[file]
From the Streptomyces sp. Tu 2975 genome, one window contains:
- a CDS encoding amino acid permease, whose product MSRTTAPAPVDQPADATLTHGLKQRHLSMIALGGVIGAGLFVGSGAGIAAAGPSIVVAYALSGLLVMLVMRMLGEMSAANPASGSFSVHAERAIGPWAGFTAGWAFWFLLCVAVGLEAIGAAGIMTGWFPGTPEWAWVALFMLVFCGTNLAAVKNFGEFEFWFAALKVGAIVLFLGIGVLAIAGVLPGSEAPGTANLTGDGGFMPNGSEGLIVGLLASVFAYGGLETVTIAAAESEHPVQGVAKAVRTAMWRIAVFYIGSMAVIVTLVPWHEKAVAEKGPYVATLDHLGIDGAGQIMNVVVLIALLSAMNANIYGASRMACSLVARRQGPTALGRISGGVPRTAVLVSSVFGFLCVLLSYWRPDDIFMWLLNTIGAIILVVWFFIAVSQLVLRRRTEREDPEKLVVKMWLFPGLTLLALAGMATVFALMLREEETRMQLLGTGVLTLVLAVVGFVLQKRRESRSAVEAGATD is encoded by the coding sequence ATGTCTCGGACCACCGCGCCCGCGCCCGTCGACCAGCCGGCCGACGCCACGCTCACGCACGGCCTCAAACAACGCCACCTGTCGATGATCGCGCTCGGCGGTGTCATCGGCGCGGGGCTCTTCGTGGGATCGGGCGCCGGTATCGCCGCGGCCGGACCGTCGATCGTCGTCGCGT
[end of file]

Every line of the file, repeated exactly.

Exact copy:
From the Streptomyces sp. Tu 2975 genome, one window contains:
- a CDS encoding amino acid permease, whose product MSRTTAPAPVDQPADATLTHGLKQRHLSMIALGGVIGAGLFVGSGAGIAAAGPSIVVAYALSGLLVMLVMRMLGEMSAANPASGSFSVHAERAIGPWAGFTAGWAFWFLLCVAVGLEAIGAAGIMTGWFPGTPEWAWVALFMLVFCGTNLAAVKNFGEFEFWFAALKVGAIVLFLGIGVLAIAGVLPGSEAPGTANLTGDGGFMPNGSEGLIVGLLASVFAYGGLETVTIAAAESEHPVQGVAKAVRTAMWRIAVFYIGSMAVIVTLVPWHEKAVAEKGPYVATLDHLGIDGAGQIMNVVVLIALLSAMNANIYGASRMACSLVARRQGPTALGRISGGVPRTAVLVSSVFGFLCVLLSYWRPDDIFMWLLNTIGAIILVVWFFIAVSQLVLRRRTEREDPEKLVVKMWLFPGLTLLALAGMATVFALMLREEETRMQLLGTGVLTLVLAVVGFVLQKRRESRSAVEAGATD is encoded by the coding sequence ATGTCTCGGACCACCGCGCCCGCGCCCGTCGACCAGCCGGCCGACGCCACGCTCACGCACGGCCTCAAACAACGCCACCTGTCGATGATCGCGCTCGGCGGTGTCATCGGCGCGGGGCTCTTCGTGGGATCGGGCGCCGGTATCGCCGCGGCCGGACCGTCGATCGTCGTCGCGT